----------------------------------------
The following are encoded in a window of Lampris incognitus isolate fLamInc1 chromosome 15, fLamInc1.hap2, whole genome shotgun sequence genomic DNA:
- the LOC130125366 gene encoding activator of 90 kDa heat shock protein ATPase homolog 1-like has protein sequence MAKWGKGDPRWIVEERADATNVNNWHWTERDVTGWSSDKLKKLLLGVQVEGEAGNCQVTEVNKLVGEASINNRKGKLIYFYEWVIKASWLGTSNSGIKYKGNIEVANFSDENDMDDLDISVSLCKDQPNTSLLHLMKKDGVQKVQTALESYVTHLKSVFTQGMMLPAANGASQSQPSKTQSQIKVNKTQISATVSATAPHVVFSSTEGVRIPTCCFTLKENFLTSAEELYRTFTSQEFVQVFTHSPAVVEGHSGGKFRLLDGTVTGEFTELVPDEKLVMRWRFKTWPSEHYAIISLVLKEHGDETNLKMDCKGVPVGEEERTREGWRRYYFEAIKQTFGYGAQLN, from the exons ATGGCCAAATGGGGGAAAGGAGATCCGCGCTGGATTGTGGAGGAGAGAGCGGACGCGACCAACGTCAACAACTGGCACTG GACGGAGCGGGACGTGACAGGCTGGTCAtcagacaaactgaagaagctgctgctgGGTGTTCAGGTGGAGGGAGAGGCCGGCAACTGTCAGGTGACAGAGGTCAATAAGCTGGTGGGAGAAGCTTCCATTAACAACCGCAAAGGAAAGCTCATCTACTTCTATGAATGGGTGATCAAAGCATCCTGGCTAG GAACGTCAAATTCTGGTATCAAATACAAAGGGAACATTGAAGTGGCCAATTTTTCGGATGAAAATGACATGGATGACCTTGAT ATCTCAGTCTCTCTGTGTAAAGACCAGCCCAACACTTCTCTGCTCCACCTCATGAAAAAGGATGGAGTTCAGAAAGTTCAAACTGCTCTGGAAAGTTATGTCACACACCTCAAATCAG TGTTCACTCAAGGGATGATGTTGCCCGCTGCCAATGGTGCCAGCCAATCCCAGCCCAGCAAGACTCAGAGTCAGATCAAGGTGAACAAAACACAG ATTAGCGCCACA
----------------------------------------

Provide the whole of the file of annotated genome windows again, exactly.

The following are encoded in a window of Lampris incognitus isolate fLamInc1 chromosome 15, fLamInc1.hap2, whole genome shotgun sequence genomic DNA:
- the LOC130125366 gene encoding activator of 90 kDa heat shock protein ATPase homolog 1-like has protein sequence MAKWGKGDPRWIVEERADATNVNNWHWTERDVTGWSSDKLKKLLLGVQVEGEAGNCQVTEVNKLVGEASINNRKGKLIYFYEWVIKASWLGTSNSGIKYKGNIEVANFSDENDMDDLDISVSLCKDQPNTSLLHLMKKDGVQKVQTALESYVTHLKSVFTQGMMLPAANGASQSQPSKTQSQIKVNKTQISATVSATAPHVVFSSTEGVRIPTCCFTLKENFLTSAEELYRTFTSQEFVQVFTHSPAVVEGHSGGKFRLLDGTVTGEFTELVPDEKLVMRWRFKTWPSEHYAIISLVLKEHGDETNLKMDCKGVPVGEEERTREGWRRYYFEAIKQTFGYGAQLN, from the exons ATGGCCAAATGGGGGAAAGGAGATCCGCGCTGGATTGTGGAGGAGAGAGCGGACGCGACCAACGTCAACAACTGGCACTG GACGGAGCGGGACGTGACAGGCTGGTCAtcagacaaactgaagaagctgctgctgGGTGTTCAGGTGGAGGGAGAGGCCGGCAACTGTCAGGTGACAGAGGTCAATAAGCTGGTGGGAGAAGCTTCCATTAACAACCGCAAAGGAAAGCTCATCTACTTCTATGAATGGGTGATCAAAGCATCCTGGCTAG GAACGTCAAATTCTGGTATCAAATACAAAGGGAACATTGAAGTGGCCAATTTTTCGGATGAAAATGACATGGATGACCTTGAT ATCTCAGTCTCTCTGTGTAAAGACCAGCCCAACACTTCTCTGCTCCACCTCATGAAAAAGGATGGAGTTCAGAAAGTTCAAACTGCTCTGGAAAGTTATGTCACACACCTCAAATCAG TGTTCACTCAAGGGATGATGTTGCCCGCTGCCAATGGTGCCAGCCAATCCCAGCCCAGCAAGACTCAGAGTCAGATCAAGGTGAACAAAACACAG ATTAGCGCCACA